HP is one of 15 companies to be recognized by the White House for answering the call and taking action to help refugees through education and technology.

There are more than 65 million displaced people in the world today, the highest number on record. World Vision estimates that nearly 5 million Syrians are now refugees, and half of them are children.

It can be rare for businesses to take on employing refugees. For business owners, taking a chance on refugees can be risky. Yet some organizations put inclusivity and people before stereotypes or what might be seen as risky business.

"Everyone, everywhere has the right to a quality education and HP applauds the White House’s effort to engage the private sector in this important work,” said Nate Hurst, HP’s Chief Sustainability and Social Impact Officer.

In its 2015 Sustainability Report, HP shared its vision for creating technology that will make life better for everyone, everywhere , including refugees. HP addresses sustainability issues across three areas: the environment, society and integrity.

By working with nonprofit partner organizations, a major aspect of Global Goal 17: Partnerships for the Goals, HP strives to improve society.

HP is working with the Global Alliance Institute and Girl Scouts’ Nations Capital, to support the Girl’s Truth Seekers Education Project. The project will connect Girls Scouts in the Washington D.C. area with young refugee girls currently living in countries bordering Syria. The girls will exchange knowledge and the program will allow Syrian girls to continue their education.

As part of the program, local ‘learning centers’ will be established so groups of teenage girls can attend scheduled classes regularly. Syrian girls will take part in virtual, online classes to learn English while the Girl Scouts will receive "Truth Seeker" badges for their work. HP donated the equipment necessary to make sure this is a success, understanding the mindset change growing these relationships can have between girls in the U.S. and Syria.

"This important project is not only providing practical tools, including HP Probook and Notebook laptops, to enable continued learning,” Hurst said. “It is also connecting girls with very different life experiences, and helping them develop their understanding of each other and the wider world."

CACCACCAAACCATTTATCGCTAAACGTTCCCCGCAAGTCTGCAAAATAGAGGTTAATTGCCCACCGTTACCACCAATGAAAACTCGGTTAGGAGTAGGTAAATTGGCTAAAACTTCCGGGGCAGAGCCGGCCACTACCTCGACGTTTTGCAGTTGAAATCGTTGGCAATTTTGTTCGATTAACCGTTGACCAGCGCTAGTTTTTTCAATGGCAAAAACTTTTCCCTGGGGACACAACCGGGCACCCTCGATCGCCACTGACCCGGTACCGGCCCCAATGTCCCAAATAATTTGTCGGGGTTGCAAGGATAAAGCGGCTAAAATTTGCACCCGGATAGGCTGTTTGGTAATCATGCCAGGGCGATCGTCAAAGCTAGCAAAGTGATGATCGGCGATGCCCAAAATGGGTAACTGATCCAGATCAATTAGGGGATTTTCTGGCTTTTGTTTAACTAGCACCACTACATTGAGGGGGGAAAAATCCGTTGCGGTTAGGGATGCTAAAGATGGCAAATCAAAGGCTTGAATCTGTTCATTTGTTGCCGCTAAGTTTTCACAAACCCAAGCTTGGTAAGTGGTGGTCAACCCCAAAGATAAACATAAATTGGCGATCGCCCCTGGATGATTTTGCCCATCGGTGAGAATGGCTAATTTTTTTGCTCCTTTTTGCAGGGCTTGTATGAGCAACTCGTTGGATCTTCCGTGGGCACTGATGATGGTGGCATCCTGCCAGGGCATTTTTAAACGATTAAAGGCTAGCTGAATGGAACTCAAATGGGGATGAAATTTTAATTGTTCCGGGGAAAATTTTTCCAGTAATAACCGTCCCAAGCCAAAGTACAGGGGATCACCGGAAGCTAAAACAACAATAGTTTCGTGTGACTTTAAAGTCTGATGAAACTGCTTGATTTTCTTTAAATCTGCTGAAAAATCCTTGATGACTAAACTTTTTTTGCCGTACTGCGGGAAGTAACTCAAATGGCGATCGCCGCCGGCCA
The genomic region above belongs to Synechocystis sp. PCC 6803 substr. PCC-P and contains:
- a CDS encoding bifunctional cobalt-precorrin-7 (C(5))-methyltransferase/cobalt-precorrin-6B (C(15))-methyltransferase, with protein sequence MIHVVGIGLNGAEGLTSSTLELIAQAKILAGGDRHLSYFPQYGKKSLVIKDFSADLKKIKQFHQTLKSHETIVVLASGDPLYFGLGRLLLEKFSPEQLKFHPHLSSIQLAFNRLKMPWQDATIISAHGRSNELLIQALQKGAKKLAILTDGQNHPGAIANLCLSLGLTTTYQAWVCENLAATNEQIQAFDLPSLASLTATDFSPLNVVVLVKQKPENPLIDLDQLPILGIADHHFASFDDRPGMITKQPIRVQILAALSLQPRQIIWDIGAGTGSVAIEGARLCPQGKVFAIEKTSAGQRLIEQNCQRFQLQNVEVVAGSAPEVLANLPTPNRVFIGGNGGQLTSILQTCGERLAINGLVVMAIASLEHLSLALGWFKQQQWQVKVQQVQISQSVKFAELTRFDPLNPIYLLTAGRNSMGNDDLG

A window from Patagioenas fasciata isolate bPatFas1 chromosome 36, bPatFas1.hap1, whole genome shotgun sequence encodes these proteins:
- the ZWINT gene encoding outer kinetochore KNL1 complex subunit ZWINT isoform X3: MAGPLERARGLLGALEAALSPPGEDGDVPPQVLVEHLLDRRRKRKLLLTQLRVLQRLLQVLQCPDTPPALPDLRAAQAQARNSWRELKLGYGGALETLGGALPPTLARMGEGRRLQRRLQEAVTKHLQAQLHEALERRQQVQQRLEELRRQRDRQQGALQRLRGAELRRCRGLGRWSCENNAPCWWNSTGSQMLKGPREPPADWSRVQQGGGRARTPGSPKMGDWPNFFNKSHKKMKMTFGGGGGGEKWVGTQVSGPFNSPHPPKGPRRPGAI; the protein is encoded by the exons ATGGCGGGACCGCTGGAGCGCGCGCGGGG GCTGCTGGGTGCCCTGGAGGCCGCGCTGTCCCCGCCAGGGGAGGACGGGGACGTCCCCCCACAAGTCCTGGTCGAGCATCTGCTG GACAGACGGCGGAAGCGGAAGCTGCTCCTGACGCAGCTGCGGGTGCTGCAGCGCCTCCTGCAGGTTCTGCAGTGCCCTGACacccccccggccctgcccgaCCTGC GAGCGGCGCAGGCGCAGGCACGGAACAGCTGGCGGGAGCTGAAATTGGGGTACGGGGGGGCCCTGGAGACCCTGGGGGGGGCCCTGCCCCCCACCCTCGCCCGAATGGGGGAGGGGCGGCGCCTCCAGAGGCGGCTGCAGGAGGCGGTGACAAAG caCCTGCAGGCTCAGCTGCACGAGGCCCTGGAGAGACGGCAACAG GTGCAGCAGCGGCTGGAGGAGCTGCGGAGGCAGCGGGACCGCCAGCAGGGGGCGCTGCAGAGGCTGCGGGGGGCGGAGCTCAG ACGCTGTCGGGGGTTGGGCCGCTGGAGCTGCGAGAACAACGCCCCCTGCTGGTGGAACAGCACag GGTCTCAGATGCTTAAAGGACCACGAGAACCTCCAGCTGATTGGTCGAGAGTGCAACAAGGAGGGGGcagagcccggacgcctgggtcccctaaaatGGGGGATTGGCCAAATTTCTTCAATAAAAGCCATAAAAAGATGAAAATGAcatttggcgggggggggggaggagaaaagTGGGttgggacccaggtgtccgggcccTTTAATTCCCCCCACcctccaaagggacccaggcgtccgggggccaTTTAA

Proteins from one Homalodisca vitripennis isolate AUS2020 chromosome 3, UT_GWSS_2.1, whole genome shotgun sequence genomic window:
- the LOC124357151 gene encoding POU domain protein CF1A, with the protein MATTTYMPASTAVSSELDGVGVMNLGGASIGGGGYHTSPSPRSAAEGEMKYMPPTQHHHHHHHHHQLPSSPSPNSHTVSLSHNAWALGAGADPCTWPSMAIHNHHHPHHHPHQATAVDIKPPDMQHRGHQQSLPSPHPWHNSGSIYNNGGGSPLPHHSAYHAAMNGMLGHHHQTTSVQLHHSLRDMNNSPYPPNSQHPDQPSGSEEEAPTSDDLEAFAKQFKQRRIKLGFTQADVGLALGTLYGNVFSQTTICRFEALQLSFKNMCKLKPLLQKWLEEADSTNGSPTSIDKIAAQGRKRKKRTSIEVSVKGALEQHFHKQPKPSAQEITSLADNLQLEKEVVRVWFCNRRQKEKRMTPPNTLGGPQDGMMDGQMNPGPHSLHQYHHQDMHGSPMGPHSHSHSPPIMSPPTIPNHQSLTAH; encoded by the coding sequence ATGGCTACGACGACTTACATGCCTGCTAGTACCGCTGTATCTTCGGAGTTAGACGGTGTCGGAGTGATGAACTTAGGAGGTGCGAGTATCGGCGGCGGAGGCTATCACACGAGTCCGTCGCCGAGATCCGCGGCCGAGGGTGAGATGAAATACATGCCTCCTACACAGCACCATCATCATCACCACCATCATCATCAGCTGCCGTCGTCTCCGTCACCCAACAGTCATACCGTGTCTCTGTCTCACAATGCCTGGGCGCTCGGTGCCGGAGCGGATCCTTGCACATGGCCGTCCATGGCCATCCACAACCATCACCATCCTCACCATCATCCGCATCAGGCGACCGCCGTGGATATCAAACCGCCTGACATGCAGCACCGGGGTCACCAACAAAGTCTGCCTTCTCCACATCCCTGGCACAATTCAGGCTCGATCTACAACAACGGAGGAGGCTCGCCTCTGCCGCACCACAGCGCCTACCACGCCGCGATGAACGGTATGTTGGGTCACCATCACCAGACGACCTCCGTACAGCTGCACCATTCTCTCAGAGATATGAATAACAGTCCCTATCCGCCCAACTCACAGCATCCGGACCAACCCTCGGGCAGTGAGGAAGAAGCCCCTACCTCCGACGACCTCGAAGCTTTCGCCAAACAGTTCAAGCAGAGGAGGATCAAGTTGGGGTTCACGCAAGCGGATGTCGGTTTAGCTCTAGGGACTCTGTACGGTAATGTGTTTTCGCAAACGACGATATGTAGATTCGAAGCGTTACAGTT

Additionally, HP has funded and provided technology to 57 Community Technology Centers, which are run by UNHCR in refugee camps across the country. This includes access to computers, computer literacy and connectivity for refugees and internally displaced people.

In both cases, as well as donating practical tools, the HP Foundation’s free e-learning program, HP LIFE, is also offered as part of the training packages.

On World Refugee Day, President Obama urged non-governmental partners to contribute more to the funding for humanitarian aid operations, grant more refugees the chance to work and receive an education and provide more resettlement opportunities.

Aligned with the UN Sustainable Development Goal to “promote inclusive and sustainable economic growth, employment and decent work for all,” HP works across industries to combat exploitation of workers, forced labor and trafficking within supply chains, and 92 percent of smelters in the supply chain are conflict-free or on the way to becoming conflict-free.

HP also created one of the first documented LGBTQ Employee Resource Groups more than 30 years ago and committed more than $1 million to the National Center for Women & Information Technology’s Aspirations in Computing Collegiate Program in 2014.

In addition to their work helping refugees and promoting gender equality — HP is making bigger commitments to environmental sustainability than some countries! One of the company’s top goals is to “commit to 100% renewable electricity in our global operations with 40% by 2020.”

It’s a comprehensive approach to incorporating all aspects of sustainable development into business, helping the world get one step closer to achieving all sides of the Global Goals.

Krista Watson contributed to this article. 


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Girl Scouts in DC to teach Syrian girls English thanks to HP tech